HARKLEROAD UNFAZED BY QUALIFYING PROCESS
HARKLEROAD UNFAZED BY QUALIFYING PROCESS
Thursday, 9 January, 2003
by Barry Levinson
On the tennis court she looks as comfortable and mature as any other top tennis name, hitting powerful groundstroke after groundstroke during qualifying for the Australian Open 2003.
Young American up-and-comer Ashley Harkleroad has already developed quite a following in her homeland, largely due to the 17-year-old's on-court potential, but also somewhat due to her glamorous appearance and body-hugging outfits, which have earned her the tag of potential rival to Anna Kournikova in the beauty stakes.
As a possible star of the future, Harkleroad, the No.1 seed in the women's qualifying tournament, is certainly one to watch over the next few days at Melbourne Park.
In the first-round on Thursday, she comfortably accounted for Anousjka Van Exel of the Netherlands 6-4, 6-1, despite a small hiccup after serving for the first set at 5-2, 40-15. She was broken and had her momentum halted by the Dutchwoman for a short period.
Off the tennis court and out of her on-court gear, Harkleroad looks more the youthful 17-year-old one would normally expect.
She was naturally happy to be through to the second-round of qualifying, but still slightly frustrated that, with her 2002 season-end singles ranking of 115, she narrowly missed direct entry into a Grand Slam tournament for the first time.
"I'll be in the main draw of all the other ones," Harkleroad quipped. "It's okay. This will see how much of a fighter I am, if I can try and get through this."
As the top-ranked player in the women's qualifying, Harkleroad is naturally expected to win one of the 12 main-draw spots on offer, but she said she doesn't feel any extra pressure associated with her seeding.
"Everybody that's here (in qualifying) is a good tennis player and I just go and try and play my best every day. There's no added pressure or anything. I know what I can do and I have faith."
But the youngster, who was born in Roseville, Georgia, but now resides in Wesley Chapel, Florida, admitted that she has succumbed to the pressure of expectation before - at last year's US Open.
"I think in the (US) Open it was a little bit more nerve-wracking for me because it's where I'm from and everybody knows who I am and always wants to come and watch and expecting so much, because I won a warm-up tournament before the Open," she recalled.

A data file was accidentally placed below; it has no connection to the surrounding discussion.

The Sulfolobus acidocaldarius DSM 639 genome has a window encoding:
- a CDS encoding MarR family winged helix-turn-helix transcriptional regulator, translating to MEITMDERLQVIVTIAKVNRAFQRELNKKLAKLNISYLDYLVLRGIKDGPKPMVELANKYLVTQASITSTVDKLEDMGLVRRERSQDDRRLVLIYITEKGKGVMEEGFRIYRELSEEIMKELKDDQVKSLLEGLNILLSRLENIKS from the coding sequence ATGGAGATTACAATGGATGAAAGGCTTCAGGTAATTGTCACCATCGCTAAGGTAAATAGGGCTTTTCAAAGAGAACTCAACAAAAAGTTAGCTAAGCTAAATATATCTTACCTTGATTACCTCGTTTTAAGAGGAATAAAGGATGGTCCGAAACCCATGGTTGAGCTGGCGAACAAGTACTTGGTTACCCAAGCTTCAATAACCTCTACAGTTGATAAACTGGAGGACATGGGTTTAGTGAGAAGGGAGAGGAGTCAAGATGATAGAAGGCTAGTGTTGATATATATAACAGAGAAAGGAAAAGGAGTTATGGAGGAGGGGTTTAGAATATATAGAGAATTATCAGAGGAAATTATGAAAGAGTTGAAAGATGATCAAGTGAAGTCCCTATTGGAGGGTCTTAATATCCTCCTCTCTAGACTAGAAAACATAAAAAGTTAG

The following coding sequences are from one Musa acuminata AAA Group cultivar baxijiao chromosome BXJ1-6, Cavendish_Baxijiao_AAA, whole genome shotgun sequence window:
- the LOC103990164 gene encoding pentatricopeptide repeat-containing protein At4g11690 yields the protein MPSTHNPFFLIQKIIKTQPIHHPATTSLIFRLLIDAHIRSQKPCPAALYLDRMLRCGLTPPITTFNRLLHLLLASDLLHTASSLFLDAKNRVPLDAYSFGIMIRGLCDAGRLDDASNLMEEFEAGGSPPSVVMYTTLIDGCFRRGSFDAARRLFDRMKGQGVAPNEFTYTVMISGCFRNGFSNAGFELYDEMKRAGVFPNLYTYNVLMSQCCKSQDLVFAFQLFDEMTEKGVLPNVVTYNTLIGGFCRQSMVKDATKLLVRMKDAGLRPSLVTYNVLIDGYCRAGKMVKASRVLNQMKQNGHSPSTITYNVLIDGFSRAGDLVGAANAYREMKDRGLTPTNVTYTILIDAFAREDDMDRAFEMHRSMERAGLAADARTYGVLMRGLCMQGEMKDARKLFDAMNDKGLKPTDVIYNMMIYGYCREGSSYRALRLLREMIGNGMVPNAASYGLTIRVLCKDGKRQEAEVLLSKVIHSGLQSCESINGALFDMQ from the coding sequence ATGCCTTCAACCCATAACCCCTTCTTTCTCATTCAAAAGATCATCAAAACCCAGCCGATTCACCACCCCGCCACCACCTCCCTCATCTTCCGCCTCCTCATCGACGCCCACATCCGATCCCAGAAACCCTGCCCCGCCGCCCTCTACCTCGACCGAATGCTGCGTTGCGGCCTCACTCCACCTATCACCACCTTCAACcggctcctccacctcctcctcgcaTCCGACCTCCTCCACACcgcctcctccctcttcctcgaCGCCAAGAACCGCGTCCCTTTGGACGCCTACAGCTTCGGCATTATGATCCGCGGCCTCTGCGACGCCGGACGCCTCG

"I was a little bit nervous last year and I didn't play my best, but that's experience and when you have something like that happen, you just try and take something away from it and I think I have grown up more and matured in those ways."
Her national championship is the only Grand Slam tournament in which Harkleroad has featured in the main draw, having been awarded wildcards in 2001, as well as last year. Both times she did not reach the second-round, but Harkleroad relishes all of her experiences in her fledgling career, which include a junior finals appearance at the 2002 French Open and semi-final berths at both Roland Garros and Melbourne Park in 2001.
But she is now also relishing a chance to hit the courts away from the spotlight, where she is just another young prospect, battling her way through qualifying.
"There's not a whole lot of people that know me, but through the tournament they get to know me more and more," she said.
"It's better like that, because you don't feel like you have to do something big and I think that's how I felt at the Open. But that's just experience, I mean I was only 17!"
She still is 17, not turning 18 until May 2, meaning Harkleroad is restricted by WTA Tour rules in the number of tournaments she is allowed to play until her next birthday.
A 17-year-old is not allowed to play in more than 13 regular senior tournaments in a calendar year. However, the season-ending championships, Fed Cup commitments and Grand Slams, where a player's ranking is good enough to earn direct entry into the tournament, are not included in this figure.
For the most part, Harkleroad has felt as though she is ready to play on the senior tour full-time for a while, but she accepts that the WTA's rules are in place for her own well-being.
"I don't really like it (the restrictions), because I like to be away and I like to travel," she said. "But I can see sometimes when I've been on the road for a month and a half, I can get kind of tired and anal. They're doing it for the best for us, so you just have to trust them."
Unlike many young players on the tour, Harkleroad does not travel with family, or even a large entourage. Rather, she is joined in Australia by regular coach Jose Luis Clerc and travelling coach Rodrigo Cerdera.
"I'm very blessed with the support group that I have. My parents are at home and they come every now and then, but right now I like to go by myself a little bit."
She may only have two regular spectators at her matches at Melbourne Park at the moment, but if Harkleroad can progress through to the main draw, that figure could well increase dramatically.